Friday, June 10, 2005

Popestant or Protestant?

http://socrates58.blogspot.com/

<< I Love the Word "Popish"
. . . along with Romanist, Romish, Popery, and Papist. Not because it is a legitimate word, with proper etymological pedigree, mind you, but because it is so patently ridiculous and, well, downright idiotic (would anyone say "fatherish" or "fatherist"?). Just when you think no Protestant is silly enough to actually use this linguistic monstrosity (along with the others in the anti-Catholic catalogue), sure enough, Reformed Baptist apologist Steve Hays (the guy who thinks Catholicism is officially as liberal as American Episcopalianism is), brings it back from retirement.

He has (quite predictably) used the other similar words, too:

Both Romanist and popery.

Romanist.

Romish.
>>

I never knew that Dave Armstrong learned English as a second language, but then, it’s always a full moon over at Cor ad cor loquitur, so one comes to expect the unexpected.

Okay, I guess I have to give Mr. Armstrong a mini-course in remedial English. Using the “–ish” suffix to turn nouns into adjectives is a grammatically unimpeachable feature of standard English, viz., Amish, British, childish, Danish, English, Finnish, Israelitish, Jewish, Polish, priggish, Rhemish, Scottish, Spanish, &c.

Likewise, use of the “–ist” suffix serves a similar adjectival function, viz., Adventist, alchemist, Baptist, Buddhist, Calvinist, classicist, Congregationalist, coreligionist, cultist, deist, Donatist, evangelist, Hellenist, humanist, Jansenist, liturgist, Latinist, Marxist, Methodist, Molinist, monotheist, Novatianist, Occamist, polygamist, polytheist, psalmist, Redemptorist, Satanist, Scotist, Talmudist, theist, Thomist, Trappist, tsarist, Vedantist, &c.

The late JP2 was fond of these sorts of coinages as well, to wit: Yahwist, Elohist.

It would be best, therefore, if Armstrong avoided words like “idiotic,” as these are apt to recoil on the head of the disputant.

No, we don’t employ “fatherish” or “fatherist.” But we do employ “paternal” and “paternalistic” to express the same relation. It’s just that in that particular case, English usage favors Latin derivatives over Anglo-Saxon.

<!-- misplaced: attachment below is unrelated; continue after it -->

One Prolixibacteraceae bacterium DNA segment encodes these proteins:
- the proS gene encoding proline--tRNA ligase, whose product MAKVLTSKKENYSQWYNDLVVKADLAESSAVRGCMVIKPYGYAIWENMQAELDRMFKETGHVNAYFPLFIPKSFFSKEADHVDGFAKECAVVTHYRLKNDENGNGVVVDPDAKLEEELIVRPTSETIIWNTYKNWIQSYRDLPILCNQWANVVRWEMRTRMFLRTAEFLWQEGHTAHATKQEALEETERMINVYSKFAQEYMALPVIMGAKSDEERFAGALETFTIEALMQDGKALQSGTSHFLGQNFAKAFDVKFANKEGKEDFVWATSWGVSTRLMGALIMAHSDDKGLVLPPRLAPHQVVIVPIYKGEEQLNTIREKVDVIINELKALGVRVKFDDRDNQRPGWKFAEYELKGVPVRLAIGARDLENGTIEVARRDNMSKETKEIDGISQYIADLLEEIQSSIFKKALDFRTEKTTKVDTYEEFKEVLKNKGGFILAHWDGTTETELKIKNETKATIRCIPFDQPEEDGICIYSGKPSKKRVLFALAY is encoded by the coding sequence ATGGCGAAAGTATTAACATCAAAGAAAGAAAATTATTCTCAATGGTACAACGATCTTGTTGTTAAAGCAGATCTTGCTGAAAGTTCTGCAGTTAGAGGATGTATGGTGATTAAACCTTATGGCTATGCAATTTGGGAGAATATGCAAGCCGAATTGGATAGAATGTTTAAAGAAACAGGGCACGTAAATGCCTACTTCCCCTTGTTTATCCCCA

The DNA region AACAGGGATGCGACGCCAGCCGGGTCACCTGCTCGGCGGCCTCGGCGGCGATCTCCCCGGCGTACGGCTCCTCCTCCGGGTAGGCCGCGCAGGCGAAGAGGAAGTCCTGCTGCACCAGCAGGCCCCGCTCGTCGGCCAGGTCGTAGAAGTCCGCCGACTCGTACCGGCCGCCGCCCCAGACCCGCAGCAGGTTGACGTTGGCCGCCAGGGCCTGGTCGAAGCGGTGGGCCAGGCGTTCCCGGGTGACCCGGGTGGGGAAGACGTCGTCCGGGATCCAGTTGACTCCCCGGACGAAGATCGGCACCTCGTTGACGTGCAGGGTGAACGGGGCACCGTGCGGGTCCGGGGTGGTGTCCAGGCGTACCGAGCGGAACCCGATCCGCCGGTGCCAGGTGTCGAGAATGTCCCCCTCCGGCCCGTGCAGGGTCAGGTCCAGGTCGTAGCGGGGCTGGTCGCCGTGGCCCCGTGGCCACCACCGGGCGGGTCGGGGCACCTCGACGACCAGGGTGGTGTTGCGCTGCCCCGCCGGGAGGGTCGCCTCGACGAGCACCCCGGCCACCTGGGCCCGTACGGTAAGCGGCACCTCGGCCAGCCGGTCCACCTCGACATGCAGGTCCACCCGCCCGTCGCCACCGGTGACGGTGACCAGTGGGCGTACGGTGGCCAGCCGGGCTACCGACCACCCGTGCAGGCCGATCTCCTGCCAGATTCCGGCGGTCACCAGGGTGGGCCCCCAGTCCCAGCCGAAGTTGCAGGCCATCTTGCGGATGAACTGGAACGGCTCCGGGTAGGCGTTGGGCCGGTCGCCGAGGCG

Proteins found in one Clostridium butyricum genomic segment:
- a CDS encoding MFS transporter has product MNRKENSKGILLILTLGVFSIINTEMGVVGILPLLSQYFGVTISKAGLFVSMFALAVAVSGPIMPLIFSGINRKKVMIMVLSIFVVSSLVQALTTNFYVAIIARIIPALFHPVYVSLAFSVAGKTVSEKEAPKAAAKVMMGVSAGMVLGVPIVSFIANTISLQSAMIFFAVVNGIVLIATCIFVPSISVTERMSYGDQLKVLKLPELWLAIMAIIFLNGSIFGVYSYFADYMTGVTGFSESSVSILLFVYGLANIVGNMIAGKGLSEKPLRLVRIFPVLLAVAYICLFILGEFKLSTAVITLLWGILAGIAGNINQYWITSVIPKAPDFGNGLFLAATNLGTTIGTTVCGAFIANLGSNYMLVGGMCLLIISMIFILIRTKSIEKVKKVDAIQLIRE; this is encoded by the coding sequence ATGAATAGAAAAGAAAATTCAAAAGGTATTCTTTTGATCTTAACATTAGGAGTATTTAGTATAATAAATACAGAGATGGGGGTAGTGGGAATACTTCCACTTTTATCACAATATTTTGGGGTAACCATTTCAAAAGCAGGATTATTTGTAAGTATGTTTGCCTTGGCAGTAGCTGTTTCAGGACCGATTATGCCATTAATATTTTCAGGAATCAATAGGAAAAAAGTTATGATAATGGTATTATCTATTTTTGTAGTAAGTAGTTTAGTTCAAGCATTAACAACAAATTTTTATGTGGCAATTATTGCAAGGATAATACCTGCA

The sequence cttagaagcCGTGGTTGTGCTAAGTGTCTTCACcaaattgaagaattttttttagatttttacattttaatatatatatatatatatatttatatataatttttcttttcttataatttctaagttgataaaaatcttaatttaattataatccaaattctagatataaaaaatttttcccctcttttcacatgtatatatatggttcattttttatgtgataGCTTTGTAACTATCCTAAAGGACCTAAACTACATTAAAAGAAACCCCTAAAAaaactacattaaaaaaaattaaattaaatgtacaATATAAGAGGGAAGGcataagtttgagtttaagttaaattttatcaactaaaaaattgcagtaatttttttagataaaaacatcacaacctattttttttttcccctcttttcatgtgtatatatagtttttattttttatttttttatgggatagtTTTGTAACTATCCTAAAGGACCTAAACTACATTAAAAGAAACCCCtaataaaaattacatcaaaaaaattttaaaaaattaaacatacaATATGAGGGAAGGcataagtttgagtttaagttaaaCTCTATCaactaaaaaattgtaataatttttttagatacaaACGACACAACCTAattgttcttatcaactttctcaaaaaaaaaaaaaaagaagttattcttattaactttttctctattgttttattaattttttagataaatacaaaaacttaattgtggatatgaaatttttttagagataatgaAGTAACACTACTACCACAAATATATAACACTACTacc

I suppose a Roman Catholic would object to “Romanist” or “Papist” on the same grounds as a Muslim to “Mohammedan.” Just as a Muslim will protest that he is a follower of Allah, not of Muhammad, a Roman Catholic will protest that he is a follower of Christ, not of the Pope—I guess. But isn’t the Pope the vicar of Christ?

In any case, I reserve the right to use designations which reflect my theological viewpoint, and not the outlook of my theological opponent.

A Romanist is someone who adheres to the primacy of Rome. A papist is someone who adheres to the primacy of the Pope. And so forth.

Since a Calvinist takes no offense at being denominated a Calvinist, I don't see why a Catholic should take offense at being denominated a papist or Romanist.

Hence, I will continue to opine on the papistical popery of papistically papizing papists in the thrall of papistry and popedom.

3 comments:

  1. The Romanists have the marketing advantage with words. Their term "Catholic" has a positive connotation [universal].

    On the other hand, "Protestant" has a negative connotation. We're defined in a negative sense: "this is what we aren't." While the Roman Church was opposed and still must be opposed today, that's not the core of being Protestant [or I'd submit that it shouldn't be].

    I'm not exactly sure who termed the words "Protestant," "Lutheran,"
    "Calvinist," etc, but such terminology puts the Protestant on the defensive from the very beginning.

    A good single word for us would be, I submit, "Biblicists." It isn't optimal in the sense that no single word can do the trick of a much longer and more nuanced description, but it seems the best of the all the bad single-word choices out there.

    But then again, there may well be good reasons why I'm not working on Madison Ave.

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  2. I don't think Romanists enjoy a marketing advantage with words. For example "Reform" is pretty much associated with Protestant Christianity, and even though there were and are reform minded elements in Roman Catholicism - due to the word's association with the Reformation, many of them struggle to use that term for their own tradition. John O'Malley wrote a book on this very subject (I've reviewed it at Amazon) and it's an interesting read:

    http://www.amazon.com/exec/obidos/tg/detail/-/0674008138/

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  3. Der F --- nice to hear from you again.

    For me personally, working in a bastion of the Left, the word "Reform" has a real negative connotation in my experience, as "reforming" something usually means making it more collectivist, more anti-freedom, etc. The word "Reform" is ingrained in me as a term that is used to support Big Government intervention, and that is not a good thing in my book!

    Going even more curmudgeonly, I hate the term "always reforming" in a religious sense since it just sounds, well, cheesy.

    PP

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